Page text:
Intro: How to Make a Plant Stand With Tomato Cage
So I had a quandary: I wanted a wrought iron plant stand, but didn't want to shell out $15 for one. That's kinda pricey for something that's not even the thing you're supposed to be looking at! And since I am cheap, and don't do metal work (not yet anyways), I came up with a happy medium that's cheap and easy to do!
(Tomato cages are usually between $2.50 and $5, depending on the store, and whether they are pre-painted)
Step 1: Gather Your Materials
You will need:
- tomato cage - I ended up using the smaller one, 33 inch
- wire cutters or bolt cutters
- pliers for bending
Please ignore the wrench...not sure where I was going with that...
*optional: outdoor furniture spray paint, plus some newspaper
Step 2: Clip the Prongs
Clip the ends to 2 or 3 inches, and bend them out a bit to accommodate the pot you will be putting in.
Now that I look back, I think I should have left the prongs longer, at 5 or 6 inches instead, and bend them so that they curve out and down a bit. This looks a bit Tim-Burton-esque, don't you think?
Step 3: Form the Tent Stakes
This structure will be very top-heavy when you put a potted plant on it, so you'll want to stabilize it with some tent stakes. Just take the leftover bits of wire and bend one end into a U.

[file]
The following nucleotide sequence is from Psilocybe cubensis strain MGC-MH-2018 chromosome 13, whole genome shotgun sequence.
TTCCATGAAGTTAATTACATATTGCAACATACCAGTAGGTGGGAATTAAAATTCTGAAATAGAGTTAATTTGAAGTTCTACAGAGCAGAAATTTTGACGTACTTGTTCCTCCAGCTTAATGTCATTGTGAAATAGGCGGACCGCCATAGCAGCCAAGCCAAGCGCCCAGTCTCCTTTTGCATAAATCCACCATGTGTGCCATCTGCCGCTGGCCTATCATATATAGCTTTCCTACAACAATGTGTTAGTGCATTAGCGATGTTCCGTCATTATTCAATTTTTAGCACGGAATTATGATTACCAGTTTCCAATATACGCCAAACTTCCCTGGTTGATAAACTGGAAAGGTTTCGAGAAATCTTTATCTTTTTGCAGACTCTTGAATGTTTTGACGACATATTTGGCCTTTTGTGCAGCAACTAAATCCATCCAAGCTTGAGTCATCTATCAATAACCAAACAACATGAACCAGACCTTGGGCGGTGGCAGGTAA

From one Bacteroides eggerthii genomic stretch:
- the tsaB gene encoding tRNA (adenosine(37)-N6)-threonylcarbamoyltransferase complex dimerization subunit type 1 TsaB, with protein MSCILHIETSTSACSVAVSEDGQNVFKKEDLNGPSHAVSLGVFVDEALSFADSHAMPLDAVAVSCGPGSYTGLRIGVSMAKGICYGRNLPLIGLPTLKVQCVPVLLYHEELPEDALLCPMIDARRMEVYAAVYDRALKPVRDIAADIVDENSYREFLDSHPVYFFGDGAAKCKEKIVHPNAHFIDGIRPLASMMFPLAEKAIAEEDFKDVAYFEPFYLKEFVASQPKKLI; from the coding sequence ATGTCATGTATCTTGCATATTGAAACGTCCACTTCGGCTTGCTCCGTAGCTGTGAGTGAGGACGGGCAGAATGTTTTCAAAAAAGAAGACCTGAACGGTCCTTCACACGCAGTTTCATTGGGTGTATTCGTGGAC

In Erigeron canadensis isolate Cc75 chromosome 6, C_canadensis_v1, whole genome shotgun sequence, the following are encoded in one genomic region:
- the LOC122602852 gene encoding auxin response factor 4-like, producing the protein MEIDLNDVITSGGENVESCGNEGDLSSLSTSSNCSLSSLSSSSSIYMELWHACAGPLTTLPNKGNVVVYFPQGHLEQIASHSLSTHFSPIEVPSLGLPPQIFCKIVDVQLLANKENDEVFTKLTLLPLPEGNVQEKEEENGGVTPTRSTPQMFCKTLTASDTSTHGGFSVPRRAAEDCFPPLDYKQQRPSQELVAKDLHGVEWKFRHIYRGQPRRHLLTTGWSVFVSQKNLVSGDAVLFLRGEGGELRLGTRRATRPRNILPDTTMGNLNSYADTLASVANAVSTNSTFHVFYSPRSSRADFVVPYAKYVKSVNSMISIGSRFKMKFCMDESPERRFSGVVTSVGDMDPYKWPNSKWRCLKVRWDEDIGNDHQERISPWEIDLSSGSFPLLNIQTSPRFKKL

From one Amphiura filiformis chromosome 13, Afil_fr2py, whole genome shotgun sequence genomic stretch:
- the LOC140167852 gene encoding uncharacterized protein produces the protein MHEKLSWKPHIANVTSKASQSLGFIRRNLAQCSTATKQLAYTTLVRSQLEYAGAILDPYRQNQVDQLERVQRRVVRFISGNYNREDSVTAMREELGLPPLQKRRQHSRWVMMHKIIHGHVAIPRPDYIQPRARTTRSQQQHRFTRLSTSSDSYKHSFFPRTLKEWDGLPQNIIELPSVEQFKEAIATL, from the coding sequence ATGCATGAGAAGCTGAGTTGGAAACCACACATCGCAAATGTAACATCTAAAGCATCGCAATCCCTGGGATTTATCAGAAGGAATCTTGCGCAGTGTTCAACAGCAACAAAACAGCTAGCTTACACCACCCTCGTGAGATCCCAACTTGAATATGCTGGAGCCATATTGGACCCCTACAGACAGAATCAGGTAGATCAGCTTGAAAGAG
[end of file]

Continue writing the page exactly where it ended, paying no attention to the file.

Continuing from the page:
Step 4: Optional: Spray Paint
If you choose to paint it, lay down some newspaper and follow manufacturer's instructions.
My first time using spray paint, and using clearance-sale paint at that! Probably the shoddiest paint job ever, but hopefully that won't be apparent...
I also painted the tops of the hooks, since they will be showing when it's in use.
Allow plenty of time for drying. I just left mine out overnight.
Step 5: Ta-da! Not Too Shabby!
Pick a good spot for your plant stand, keeping in mind the light requirement of the plant that will be living there.
Nail in the tent stakes equidistant from each other if possible, make sure you actually catch the bottom wire. The red dots are about where I put mine, because I wanted the stand to be half-on-half-off the patio. And what do you know, I DID use the wrench after all!
Sure, it's not as fancy as the store-bought one, but not too bad for 3 bucks and 10 minutes! (5 of those was figuring out why the cheap-o-leum paint was not working...
Hope this was clear and helpful. Happy growing!
*Note: the hammering in scratched up the tops of the stakes pretty bad,
but not really noticeable in my case. If you were using one of the neon-colored cages, take care to use some padding, or maybe a rubber mallet? It might be enough just to use an actual hammer for the job...